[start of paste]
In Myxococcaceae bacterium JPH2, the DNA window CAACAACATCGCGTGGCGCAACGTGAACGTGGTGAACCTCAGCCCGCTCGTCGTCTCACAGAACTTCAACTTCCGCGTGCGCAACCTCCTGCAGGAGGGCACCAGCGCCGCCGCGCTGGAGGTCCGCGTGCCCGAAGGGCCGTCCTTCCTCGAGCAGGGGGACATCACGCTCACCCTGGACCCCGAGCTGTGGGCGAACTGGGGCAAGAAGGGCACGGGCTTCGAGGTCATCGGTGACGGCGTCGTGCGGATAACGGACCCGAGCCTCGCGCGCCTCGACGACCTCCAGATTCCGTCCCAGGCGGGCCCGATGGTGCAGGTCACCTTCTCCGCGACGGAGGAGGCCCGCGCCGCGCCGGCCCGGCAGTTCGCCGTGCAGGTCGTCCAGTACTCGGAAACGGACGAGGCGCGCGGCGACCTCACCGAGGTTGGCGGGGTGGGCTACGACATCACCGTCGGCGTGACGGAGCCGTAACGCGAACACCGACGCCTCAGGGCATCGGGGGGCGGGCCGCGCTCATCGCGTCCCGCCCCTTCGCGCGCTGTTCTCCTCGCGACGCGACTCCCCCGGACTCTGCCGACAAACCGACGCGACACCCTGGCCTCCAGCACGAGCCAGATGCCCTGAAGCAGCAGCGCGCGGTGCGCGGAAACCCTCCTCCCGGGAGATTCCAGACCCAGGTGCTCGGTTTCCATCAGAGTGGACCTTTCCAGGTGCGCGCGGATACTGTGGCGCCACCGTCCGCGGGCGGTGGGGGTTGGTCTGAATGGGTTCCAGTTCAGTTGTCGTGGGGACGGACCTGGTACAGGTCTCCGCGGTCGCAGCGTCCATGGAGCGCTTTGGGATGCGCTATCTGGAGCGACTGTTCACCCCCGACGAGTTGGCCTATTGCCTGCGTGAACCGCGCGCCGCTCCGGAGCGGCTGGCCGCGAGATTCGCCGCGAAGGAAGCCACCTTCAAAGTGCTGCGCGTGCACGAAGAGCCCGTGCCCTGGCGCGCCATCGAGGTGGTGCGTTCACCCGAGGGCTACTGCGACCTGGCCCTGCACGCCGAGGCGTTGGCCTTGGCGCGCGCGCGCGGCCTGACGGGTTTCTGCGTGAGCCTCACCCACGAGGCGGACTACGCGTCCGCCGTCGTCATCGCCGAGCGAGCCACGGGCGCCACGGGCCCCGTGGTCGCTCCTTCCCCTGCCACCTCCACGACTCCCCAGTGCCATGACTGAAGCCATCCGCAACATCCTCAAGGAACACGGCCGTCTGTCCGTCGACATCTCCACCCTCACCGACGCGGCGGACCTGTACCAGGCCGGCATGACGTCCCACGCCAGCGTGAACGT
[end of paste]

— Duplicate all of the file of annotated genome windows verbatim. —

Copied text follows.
In Myxococcaceae bacterium JPH2, the DNA window CAACAACATCGCGTGGCGCAACGTGAACGTGGTGAACCTCAGCCCGCTCGTCGTCTCACAGAACTTCAACTTCCGCGTGCGCAACCTCCTGCAGGAGGGCACCAGCGCCGCCGCGCTGGAGGTCCGCGTGCCCGAAGGGCCGTCCTTCCTCGAGCAGGGGGACATCACGCTCACCCTGGACCCCGAGCTGTGGGCGAACTGGGGCAAGAAGGGCACGGGCTTCGAGGTCATCGGTGACGGCGTCGTGCGGATAACGGACCCGAGCCTCGCGCGCCTCGACGACCTCCAGATTCCGTCCCAGGCGGGCCCGATGGTGCAGGTCACCTTCTCCGCGACGGAGGAGGCCCGCGCCGCGCCGGCCCGGCAGTTCGCCGTGCAGGTCGTCCAGTACTCGGAAACGGACGAGGCGCGCGGCGACCTCACCGAGGTTGGCGGGGTGGGCTACGACATCACCGTCGGCGTGACGGAGCCGTAACGCGAACACCGACGCCTCAGGGCATCGGGGGGCGGGCCGCGCTCATCGCGTCCCGCCCCTTCGCGCGCTGTTCTCCTCGCGACGCGACTCCCCCGGACTCTGCCGACAAACCGACGCGACACCCTGGCCTCCAGCACGAGCCAGATGCCCTGAAGCAGCAGCGCGCGGTGCGCGGAAACCCTCCTCCCGGGAGATTCCAGACCCAGGTGCTCGGTTTCCATCAGAGTGGACCTTTCCAGGTGCGCGCGGATACTGTGGCGCCACCGTCCGCGGGCGGTGGGGGTTGGTCTGAATGGGTTCCAGTTCAGTTGTCGTGGGGACGGACCTGGTACAGGTCTCCGCGGTCGCAGCGTCCATGGAGCGCTTTGGGATGCGCTATCTGGAGCGACTGTTCACCCCCGACGAGTTGGCCTATTGCCTGCGTGAACCGCGCGCCGCTCCGGAGCGGCTGGCCGCGAGATTCGCCGCGAAGGAAGCCACCTTCAAAGTGCTGCGCGTGCACGAAGAGCCCGTGCCCTGGCGCGCCATCGAGGTGGTGCGTTCACCCGAGGGCTACTGCGACCTGGCCCTGCACGCCGAGGCGTTGGCCTTGGCGCGCGCGCGCGGCCTGACGGGTTTCTGCGTGAGCCTCACCCACGAGGCGGACTACGCGTCCGCCGTCGTCATCGCCGAGCGAGCCACGGGCGCCACGGGCCCCGTGGTCGCTCCTTCCCCTGCCACCTCCACGACTCCCCAGTGCCATGACTGAAGCCATCCGCAACATCCTCAAGGAACACGGCCGTCTGTCCGTCGACATCTCCACCCTCACCGACGCGGCGGACCTGTACCAGGCCGGCATGACGTCCCACGCCAGCGTGAACGT